October 11, 2013

Ronald Reagan, by Lawrence Lind

Ronald Reagan, by Lawrence Lind

Sen. Claire McCaskill (D-Missouri) summoned Ronald Reagan’s ghost to visit the Tea Party:

McCaskill said:

Published on Sep 27, 2013

Former President Ronald Reagan explaining the importance to American jobs and businesses of Congress living up to its financial obligations and paying the country’s bills.

(Hey, are Congress people getting the hang of internet video, finally?  Could teachers be far behind?)

More:


Olbermann on debt ceiling bill: “Four great hypocrisies”

August 2, 2011

Keith Olbermann doesn’t like the debt ceiling compromise, and tells why:

One suspects he has not read all the specifics of the bill.

One may also fear he’s right anyway.

A requirement for passing a Constitutional amendment is clearly unenforceable — perhaps illegal (such pledges are considered corruption, generally prosecutable).  Not that it matters.

Ronald Reagan said we shouldn’t negotiate with terrorists, but then did.  Now we see why we shouldn’t.

The Tea Party took the U.S. economy hostage.  They sliced up the hostage, and got quite a bit in ransom.  This is not a good way to run politics.  Shame on them.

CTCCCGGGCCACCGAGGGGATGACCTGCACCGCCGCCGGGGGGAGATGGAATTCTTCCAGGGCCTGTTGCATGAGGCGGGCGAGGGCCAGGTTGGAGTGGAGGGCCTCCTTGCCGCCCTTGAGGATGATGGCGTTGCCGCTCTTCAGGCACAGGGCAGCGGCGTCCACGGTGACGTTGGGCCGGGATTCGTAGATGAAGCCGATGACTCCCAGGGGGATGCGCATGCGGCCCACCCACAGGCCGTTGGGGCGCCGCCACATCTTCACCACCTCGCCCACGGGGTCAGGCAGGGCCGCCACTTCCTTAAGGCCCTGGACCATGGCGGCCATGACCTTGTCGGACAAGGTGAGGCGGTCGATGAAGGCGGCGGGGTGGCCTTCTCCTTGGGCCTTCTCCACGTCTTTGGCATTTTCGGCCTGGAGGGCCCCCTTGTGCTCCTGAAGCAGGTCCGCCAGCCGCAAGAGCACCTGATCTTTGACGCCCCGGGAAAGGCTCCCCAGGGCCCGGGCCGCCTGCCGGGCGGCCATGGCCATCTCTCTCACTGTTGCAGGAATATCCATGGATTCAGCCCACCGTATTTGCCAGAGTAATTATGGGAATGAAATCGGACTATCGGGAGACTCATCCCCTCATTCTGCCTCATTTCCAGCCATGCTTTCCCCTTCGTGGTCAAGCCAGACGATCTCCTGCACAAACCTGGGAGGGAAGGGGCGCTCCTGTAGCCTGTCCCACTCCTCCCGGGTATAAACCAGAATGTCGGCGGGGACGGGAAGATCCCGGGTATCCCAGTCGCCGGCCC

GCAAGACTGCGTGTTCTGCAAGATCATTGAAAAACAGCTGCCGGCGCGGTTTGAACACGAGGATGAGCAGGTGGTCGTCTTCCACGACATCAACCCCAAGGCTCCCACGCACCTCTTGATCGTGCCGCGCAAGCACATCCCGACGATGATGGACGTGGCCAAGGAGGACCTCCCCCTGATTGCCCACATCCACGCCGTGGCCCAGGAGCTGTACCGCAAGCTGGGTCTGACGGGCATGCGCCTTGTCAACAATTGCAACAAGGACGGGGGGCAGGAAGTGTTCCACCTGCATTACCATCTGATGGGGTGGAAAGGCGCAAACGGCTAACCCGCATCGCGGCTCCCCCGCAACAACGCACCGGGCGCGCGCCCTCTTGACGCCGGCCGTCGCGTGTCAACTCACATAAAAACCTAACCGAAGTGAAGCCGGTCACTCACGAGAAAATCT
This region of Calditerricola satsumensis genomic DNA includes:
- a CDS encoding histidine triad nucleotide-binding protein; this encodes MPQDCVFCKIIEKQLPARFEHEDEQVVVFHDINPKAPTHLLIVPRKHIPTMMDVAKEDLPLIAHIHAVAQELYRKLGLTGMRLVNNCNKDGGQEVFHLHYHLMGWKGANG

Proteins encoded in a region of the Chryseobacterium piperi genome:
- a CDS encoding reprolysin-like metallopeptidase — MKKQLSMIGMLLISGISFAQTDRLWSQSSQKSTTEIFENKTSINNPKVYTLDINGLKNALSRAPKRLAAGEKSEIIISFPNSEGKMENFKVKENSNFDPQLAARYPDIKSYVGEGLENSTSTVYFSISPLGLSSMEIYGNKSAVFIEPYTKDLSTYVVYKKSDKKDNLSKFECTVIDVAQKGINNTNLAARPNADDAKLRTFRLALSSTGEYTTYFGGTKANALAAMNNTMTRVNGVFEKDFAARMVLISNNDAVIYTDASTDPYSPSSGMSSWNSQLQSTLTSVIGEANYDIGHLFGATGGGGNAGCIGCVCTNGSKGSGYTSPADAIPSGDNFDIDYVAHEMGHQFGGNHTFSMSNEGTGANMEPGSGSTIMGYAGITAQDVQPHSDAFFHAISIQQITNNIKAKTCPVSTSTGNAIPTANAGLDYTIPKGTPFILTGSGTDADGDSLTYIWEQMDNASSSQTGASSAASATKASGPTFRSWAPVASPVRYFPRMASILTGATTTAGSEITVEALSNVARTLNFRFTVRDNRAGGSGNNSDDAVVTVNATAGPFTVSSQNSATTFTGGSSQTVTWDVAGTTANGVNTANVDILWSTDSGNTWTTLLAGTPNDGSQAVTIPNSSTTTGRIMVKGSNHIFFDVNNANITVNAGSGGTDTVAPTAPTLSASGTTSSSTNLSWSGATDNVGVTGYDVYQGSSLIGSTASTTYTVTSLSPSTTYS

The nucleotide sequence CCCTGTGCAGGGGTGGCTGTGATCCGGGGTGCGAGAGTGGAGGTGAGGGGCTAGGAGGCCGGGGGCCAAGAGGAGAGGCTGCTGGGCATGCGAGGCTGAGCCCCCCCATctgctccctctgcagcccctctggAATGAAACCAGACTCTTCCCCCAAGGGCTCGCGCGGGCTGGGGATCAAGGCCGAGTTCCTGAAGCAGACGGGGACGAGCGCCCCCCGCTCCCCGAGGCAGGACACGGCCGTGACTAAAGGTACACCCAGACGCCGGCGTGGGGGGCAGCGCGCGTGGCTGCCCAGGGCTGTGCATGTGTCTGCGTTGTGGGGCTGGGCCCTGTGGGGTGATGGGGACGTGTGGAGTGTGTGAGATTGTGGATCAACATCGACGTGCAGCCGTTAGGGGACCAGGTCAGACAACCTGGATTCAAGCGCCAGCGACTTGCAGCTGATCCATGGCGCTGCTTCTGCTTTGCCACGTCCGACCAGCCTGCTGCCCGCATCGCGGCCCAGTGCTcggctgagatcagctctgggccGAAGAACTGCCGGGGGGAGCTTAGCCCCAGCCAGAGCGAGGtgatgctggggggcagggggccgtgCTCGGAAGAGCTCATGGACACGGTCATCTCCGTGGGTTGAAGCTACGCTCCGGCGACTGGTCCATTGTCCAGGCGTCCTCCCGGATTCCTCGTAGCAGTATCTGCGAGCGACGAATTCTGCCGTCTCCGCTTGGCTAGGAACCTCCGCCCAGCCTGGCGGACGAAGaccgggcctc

Lesson for Congress: Sometimes an eagle has to drift a while just to survive

July 28, 2011

Maybe Ben Franklin got it wrong, and the bald eagle is the best candidate for our national bird.

Cousin Amanda, last year with the condors in California, spends this summer with the bears, salmon, whales and other spectacular wildlife in Alaska.  (Internships are great, for the interns, no?)

Comes this photo of our national symbol, the bald eagle:

Eagle in the water near Hoonah, Alaska; photo by Amanda Holland (rights reserved)

Yeah, it’s a bit of a flyspeck on the horizon photo, but it’s still instructive.  Probably looking for fish, this bird waded too far out into the estuary.  Once it realized it was wet, and in the water, it tried to swim to shore.  Eagle wings are made to soar, however, not swim.  Swimming didn’t work.  At this point, the bird could have continued to struggle to do the impossible, and probably drown; or it could just give up, and drown.